Data from: Jaguar Movement Database: a GPS-based movement dataset of an apex predator in the Neotropics

Ronaldo G. Morato, Jeffrey J. Thompson, Agustín Paviolo, J. Antonio De La Torre, Fernando Lima, , Rogério C. Paula, , Leandro Silveira, Daniel L.Z. Kantek, Emiliano E. Ramalho, Louise Maranhão, Mario Haberfeld, Denis A. Sana, Rodrigo A. Medellin, Eduardo Carrillo, Victor Montalvo, Octavio Monroy-Vilchis, Paula Cruz, Anah Tereza Jácomo, Natalia M. Torres, Giselle B. Alves, Ivonne Cassaigne, Ron Thompson, Carolina Saenz-Bolanos … & Joares A. May
The field of movement ecology has rapidly grown during the last decade, with important advancements in tracking devices and analytical tools that have provided unprecedented insights into where, when, and why species move across a landscape. Although there has been an increasing emphasis on making animal movement data publicly available, there has also been a conspicuous dearth in the availability of such data on large carnivores. Globally, large predators are of conservation concern. However, due...

Data from: A comprehensive analysis of autocorrelation and bias in home range estimation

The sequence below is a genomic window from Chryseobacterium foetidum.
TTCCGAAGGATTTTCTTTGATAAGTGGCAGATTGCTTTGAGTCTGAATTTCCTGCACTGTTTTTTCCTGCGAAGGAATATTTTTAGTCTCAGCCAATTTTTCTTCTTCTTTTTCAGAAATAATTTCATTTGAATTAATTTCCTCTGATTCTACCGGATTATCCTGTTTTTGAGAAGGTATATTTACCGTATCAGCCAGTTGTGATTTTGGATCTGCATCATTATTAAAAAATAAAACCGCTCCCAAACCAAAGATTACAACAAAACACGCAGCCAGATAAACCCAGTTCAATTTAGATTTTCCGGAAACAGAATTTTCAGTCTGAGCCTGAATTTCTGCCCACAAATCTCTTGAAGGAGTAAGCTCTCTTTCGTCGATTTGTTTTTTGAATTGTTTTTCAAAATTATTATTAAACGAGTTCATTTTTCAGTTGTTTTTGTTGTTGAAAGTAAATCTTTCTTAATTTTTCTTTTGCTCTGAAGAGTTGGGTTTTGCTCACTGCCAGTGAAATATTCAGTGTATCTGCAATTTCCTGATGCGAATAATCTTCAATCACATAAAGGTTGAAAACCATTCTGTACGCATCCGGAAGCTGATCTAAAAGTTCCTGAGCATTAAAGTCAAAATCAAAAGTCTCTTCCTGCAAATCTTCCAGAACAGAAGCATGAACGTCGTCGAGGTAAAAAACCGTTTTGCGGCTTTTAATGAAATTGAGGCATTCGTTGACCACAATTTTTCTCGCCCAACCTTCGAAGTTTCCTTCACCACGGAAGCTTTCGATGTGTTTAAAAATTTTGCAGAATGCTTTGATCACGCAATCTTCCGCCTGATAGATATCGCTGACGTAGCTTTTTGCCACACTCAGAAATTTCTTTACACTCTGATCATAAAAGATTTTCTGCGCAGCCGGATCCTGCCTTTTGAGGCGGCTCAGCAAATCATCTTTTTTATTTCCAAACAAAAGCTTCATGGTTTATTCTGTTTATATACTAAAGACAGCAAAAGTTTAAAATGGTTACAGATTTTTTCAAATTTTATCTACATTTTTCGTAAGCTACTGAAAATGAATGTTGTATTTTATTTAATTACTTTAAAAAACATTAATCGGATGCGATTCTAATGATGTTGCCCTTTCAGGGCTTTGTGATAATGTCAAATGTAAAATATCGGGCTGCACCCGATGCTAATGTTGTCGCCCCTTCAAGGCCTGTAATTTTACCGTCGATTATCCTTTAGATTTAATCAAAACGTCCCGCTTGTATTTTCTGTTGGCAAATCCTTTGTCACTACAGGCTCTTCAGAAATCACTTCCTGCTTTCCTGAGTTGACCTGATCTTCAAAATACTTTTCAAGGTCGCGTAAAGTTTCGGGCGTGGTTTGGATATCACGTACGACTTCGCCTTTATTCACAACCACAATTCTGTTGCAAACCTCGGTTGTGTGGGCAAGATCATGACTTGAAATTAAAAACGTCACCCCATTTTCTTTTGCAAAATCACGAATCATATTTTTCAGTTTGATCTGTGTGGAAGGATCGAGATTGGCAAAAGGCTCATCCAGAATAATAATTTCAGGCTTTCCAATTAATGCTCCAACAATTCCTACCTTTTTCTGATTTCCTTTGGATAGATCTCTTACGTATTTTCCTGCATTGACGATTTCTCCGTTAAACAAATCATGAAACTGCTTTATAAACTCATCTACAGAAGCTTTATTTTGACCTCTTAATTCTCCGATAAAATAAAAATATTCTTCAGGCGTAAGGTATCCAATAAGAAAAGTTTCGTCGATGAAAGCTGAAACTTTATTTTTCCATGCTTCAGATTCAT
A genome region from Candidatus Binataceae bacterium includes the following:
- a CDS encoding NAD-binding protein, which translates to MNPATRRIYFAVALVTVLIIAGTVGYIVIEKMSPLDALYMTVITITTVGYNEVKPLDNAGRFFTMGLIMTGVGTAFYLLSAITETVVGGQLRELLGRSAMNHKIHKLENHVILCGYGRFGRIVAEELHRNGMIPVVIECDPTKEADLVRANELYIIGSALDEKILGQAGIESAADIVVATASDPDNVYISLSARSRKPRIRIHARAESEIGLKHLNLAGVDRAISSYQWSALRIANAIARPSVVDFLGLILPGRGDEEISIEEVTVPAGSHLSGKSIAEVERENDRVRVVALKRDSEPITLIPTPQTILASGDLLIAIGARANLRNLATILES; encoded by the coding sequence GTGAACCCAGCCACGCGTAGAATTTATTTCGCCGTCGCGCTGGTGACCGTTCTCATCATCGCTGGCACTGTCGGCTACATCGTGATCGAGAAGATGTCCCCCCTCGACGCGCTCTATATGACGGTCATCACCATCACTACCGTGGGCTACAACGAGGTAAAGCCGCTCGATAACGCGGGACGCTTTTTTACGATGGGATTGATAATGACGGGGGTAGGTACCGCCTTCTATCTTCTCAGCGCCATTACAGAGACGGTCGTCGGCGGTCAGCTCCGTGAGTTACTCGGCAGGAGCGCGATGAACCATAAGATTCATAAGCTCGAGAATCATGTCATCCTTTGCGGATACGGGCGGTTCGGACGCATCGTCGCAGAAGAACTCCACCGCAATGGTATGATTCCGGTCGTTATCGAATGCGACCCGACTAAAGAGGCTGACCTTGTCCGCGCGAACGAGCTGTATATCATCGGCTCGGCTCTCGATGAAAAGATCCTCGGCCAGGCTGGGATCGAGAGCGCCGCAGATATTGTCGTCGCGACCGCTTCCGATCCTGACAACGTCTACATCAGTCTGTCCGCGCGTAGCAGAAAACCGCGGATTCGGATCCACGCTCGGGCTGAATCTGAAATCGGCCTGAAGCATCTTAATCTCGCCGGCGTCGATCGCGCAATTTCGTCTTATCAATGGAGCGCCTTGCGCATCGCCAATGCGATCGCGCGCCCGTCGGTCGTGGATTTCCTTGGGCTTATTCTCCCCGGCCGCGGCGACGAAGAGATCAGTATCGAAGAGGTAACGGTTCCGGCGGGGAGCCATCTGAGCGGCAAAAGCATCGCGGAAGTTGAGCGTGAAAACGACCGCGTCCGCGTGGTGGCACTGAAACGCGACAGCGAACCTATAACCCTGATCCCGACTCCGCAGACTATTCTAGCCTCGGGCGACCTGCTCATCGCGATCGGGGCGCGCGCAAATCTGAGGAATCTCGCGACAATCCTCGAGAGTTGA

Michael J. Noonan, Marlee A. Tucker, Christen H. Fleming, Tom S. Akre, Susan C. Alberts, Abdullahi H. Ali, Jeanne Altmann, Pamela C. Antunes, Jerrold L. Belant, Dean Beyer, Niels Blaum, Katrin Böhning-Gaese, , Rogerio De Paula Cunha, Jasja Dekker, Jonathan Drescher-Lehman, Nina Farwig, Claudia Fichtel, Christina Fischer, Adam T. Ford, Jacob R. Goheen, René Janssen, Florian Jeltsch, Matthew Kauffman, Peter M. Kappeler … & Justin M. Calabrese
Home range estimation is routine practice in ecological research. While advances in animal tracking technology have increased our capacity to collect data to support home range analysis, these same advances have also resulted in increasingly autocorrelated data. Consequently, the question of which home range estimator to use on modern, highly autocorrelated tracking data remains open. This question is particularly relevant given that most estimators assume independently sampled data. Here, we provide a comprehensive evaluation of...

Registration Year

  • 2021
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  • 2010

Resource Types

  • Dataset


  • Instituto de Pesquisas Ecológicas
  • Duke University
  • University of Sao Paulo
  • Instituto de Biología Subtropical
  • Federal University of the State of Rio de Janeiro
  • Max Planck Institute for Ornithology
  • Universidade do Sul de Santa Catarina
  • University of Massachusetts Amherst
  • Universidad Autónoma del Estado de México